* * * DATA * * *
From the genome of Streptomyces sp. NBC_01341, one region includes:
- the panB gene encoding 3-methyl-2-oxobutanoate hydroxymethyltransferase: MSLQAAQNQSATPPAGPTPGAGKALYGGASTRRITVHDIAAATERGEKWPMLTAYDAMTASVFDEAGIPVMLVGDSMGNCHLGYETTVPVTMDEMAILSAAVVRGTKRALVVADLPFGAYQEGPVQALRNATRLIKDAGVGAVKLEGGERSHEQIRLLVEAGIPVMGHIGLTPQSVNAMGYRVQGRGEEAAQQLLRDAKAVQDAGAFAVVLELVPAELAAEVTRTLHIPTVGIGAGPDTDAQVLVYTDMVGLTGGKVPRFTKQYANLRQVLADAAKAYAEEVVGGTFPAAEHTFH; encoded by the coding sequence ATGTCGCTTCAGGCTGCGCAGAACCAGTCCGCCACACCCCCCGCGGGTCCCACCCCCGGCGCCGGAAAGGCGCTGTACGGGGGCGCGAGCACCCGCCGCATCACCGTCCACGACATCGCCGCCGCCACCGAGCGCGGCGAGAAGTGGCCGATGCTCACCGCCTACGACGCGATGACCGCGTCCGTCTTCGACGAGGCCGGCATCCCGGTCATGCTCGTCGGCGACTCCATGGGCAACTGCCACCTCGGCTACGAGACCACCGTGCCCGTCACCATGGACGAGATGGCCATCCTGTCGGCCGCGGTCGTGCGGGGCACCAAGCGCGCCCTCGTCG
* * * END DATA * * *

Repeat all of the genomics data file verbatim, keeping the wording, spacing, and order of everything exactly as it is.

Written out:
From the genome of Streptomyces sp. NBC_01341, one region includes:
- the panB gene encoding 3-methyl-2-oxobutanoate hydroxymethyltransferase: MSLQAAQNQSATPPAGPTPGAGKALYGGASTRRITVHDIAAATERGEKWPMLTAYDAMTASVFDEAGIPVMLVGDSMGNCHLGYETTVPVTMDEMAILSAAVVRGTKRALVVADLPFGAYQEGPVQALRNATRLIKDAGVGAVKLEGGERSHEQIRLLVEAGIPVMGHIGLTPQSVNAMGYRVQGRGEEAAQQLLRDAKAVQDAGAFAVVLELVPAELAAEVTRTLHIPTVGIGAGPDTDAQVLVYTDMVGLTGGKVPRFTKQYANLRQVLADAAKAYAEEVVGGTFPAAEHTFH; encoded by the coding sequence ATGTCGCTTCAGGCTGCGCAGAACCAGTCCGCCACACCCCCCGCGGGTCCCACCCCCGGCGCCGGAAAGGCGCTGTACGGGGGCGCGAGCACCCGCCGCATCACCGTCCACGACATCGCCGCCGCCACCGAGCGCGGCGAGAAGTGGCCGATGCTCACCGCCTACGACGCGATGACCGCGTCCGTCTTCGACGAGGCCGGCATCCCGGTCATGCTCGTCGGCGACTCCATGGGCAACTGCCACCTCGGCTACGAGACCACCGTGCCCGTCACCATGGACGAGATGGCCATCCTGTCGGCCGCGGTCGTGCGGGGCACCAAGCGCGCCCTCGTCG